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Erasing the memory of law

An independent judiciary and the legal profession

( November 18, 2013, Colombo, Sri Lanka Guardian) The announcement by the de facto chief justice, Mohan Pieris, to introduce regulations in order to limit the maximum age to practice as a lawyer to 70 and to impose further regulations for the renewal of the licenses of lawyers every two years, comes as no surprise. The government's aim is to bring the military into all areas of life and to spread an authoritarian rule through the entire fabric of society. This implies the uprooting of the legal system as one based on rule of law and the independence of the judiciary to one which is regulated by the executive. The task assigned to the de facto CJ is to reshape all aspects of legal and judicial practices to suit this radical transformation towards a completely controlled system in which the executive can do whatever it wishes, irrespective of what the consequences are to the legal rights of the individual citizens of Sri Lanka.

This new remolding requires the erasing of every possible agency that would resist it. Naturally, it is the lawyers that the people would resort to when they are faced with assaults on their legal rights. The role of the lawyers under these circumstances is to educate the litigants on their rights and also to assist them in every possible way to fight for their rights within the framework of the law.

What Mohan Pieris is saying is this: the game of playing by the legal rules is now over. Of course, this is not one of the bright ideas he has got through some inspiration or during his sleep. He is merely indicating his master's scheme and trying to make it appear as if it were his own.

Why this sudden interest in the retirement age of lawyers that exists nowhere else in any democratic jurisdiction? Pieris' answer is that these lawyers above the age of 70 are unable to advise their clients properly and they are losing cases. However, if one were to make a list of cases decided in his short tenure in the Supreme Court it would not be difficult to list many cases which have been thrown out, not on the basis of legal principles and often not even with a written judgement stating the reasons for the decision, but only because the demands of some parties were against the wishes of the executive. The advice of Pieris to lawyers has been that they have duties to the nation. That jargon does not belong to law as expressed within democratic jurisdictions but that is quite familiar terminology of countries where dictatorships prevail. For example, within the Soviet Union it was the duty of everyone, including lawyers, to defend the socialist form of government and socialist property. If the lawyers were to attempt to safeguard the rights of the individual, that would go against the very ideological foundation of that legal system.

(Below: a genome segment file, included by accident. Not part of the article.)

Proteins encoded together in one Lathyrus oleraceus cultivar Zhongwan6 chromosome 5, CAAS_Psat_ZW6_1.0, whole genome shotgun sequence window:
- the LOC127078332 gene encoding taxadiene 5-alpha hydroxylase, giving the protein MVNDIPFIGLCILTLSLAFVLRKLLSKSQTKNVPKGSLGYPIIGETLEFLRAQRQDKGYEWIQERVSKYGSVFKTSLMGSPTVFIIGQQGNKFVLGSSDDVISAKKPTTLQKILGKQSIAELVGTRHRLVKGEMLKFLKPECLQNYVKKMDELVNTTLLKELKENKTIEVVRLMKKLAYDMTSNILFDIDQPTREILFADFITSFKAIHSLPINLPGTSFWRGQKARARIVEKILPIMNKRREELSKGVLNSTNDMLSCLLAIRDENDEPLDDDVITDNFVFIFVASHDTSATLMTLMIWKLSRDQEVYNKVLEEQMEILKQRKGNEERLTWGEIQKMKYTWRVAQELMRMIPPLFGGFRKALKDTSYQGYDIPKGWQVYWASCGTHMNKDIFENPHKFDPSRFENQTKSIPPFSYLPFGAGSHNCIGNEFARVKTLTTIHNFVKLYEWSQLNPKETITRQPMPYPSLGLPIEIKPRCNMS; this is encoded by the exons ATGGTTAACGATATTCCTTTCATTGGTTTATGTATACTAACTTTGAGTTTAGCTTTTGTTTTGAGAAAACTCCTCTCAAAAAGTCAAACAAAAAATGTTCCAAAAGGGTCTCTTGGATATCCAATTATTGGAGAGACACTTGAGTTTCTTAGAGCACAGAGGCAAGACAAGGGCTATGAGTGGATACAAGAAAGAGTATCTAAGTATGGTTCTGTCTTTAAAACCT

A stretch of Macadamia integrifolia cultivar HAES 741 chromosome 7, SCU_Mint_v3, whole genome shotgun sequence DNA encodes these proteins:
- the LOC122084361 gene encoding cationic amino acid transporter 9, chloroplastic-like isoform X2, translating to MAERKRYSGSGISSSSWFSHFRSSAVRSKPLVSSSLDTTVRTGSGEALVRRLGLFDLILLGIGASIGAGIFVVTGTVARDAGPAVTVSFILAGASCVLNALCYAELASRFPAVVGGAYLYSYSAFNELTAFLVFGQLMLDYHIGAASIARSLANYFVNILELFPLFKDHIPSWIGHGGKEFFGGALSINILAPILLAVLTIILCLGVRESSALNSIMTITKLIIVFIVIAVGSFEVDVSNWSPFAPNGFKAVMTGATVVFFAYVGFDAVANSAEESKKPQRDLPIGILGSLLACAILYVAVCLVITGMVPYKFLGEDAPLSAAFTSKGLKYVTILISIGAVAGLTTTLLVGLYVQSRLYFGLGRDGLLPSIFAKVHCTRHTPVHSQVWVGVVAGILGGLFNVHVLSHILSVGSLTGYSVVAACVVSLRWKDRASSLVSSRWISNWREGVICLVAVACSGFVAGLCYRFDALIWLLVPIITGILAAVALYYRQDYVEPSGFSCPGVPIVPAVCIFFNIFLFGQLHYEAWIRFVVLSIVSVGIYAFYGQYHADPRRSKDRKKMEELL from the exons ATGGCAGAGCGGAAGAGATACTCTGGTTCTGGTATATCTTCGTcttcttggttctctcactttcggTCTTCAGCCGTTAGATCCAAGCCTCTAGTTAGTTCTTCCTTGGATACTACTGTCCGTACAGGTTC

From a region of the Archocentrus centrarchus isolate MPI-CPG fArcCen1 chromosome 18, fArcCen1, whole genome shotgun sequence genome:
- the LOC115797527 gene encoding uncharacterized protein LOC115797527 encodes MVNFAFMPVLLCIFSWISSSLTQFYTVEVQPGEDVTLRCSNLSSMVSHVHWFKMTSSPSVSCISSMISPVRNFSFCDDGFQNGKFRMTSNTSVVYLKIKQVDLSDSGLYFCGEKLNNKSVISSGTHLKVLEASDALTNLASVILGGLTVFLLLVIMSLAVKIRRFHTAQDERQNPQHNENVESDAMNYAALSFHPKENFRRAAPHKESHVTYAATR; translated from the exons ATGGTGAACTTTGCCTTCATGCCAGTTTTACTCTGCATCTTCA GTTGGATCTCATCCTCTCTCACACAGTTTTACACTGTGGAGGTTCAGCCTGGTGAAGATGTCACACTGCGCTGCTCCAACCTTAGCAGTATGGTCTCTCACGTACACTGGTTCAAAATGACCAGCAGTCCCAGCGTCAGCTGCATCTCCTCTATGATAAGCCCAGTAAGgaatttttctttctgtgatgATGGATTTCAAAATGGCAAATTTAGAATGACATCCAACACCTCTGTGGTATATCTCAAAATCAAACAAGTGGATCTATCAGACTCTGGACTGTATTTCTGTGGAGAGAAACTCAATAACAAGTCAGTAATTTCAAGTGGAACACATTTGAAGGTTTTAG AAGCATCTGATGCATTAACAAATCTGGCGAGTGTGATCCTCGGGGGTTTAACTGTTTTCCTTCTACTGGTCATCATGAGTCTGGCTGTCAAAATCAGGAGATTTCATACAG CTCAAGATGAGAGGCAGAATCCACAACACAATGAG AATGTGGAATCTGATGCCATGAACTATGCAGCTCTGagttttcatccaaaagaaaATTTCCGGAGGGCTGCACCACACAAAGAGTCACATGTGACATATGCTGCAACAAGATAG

Pieris has also been quoted as saying that the lawyers should take cases against the government agencies for discussion with those agencies and should not encourage litigants to bring the cases before the courts. This is the new order of things.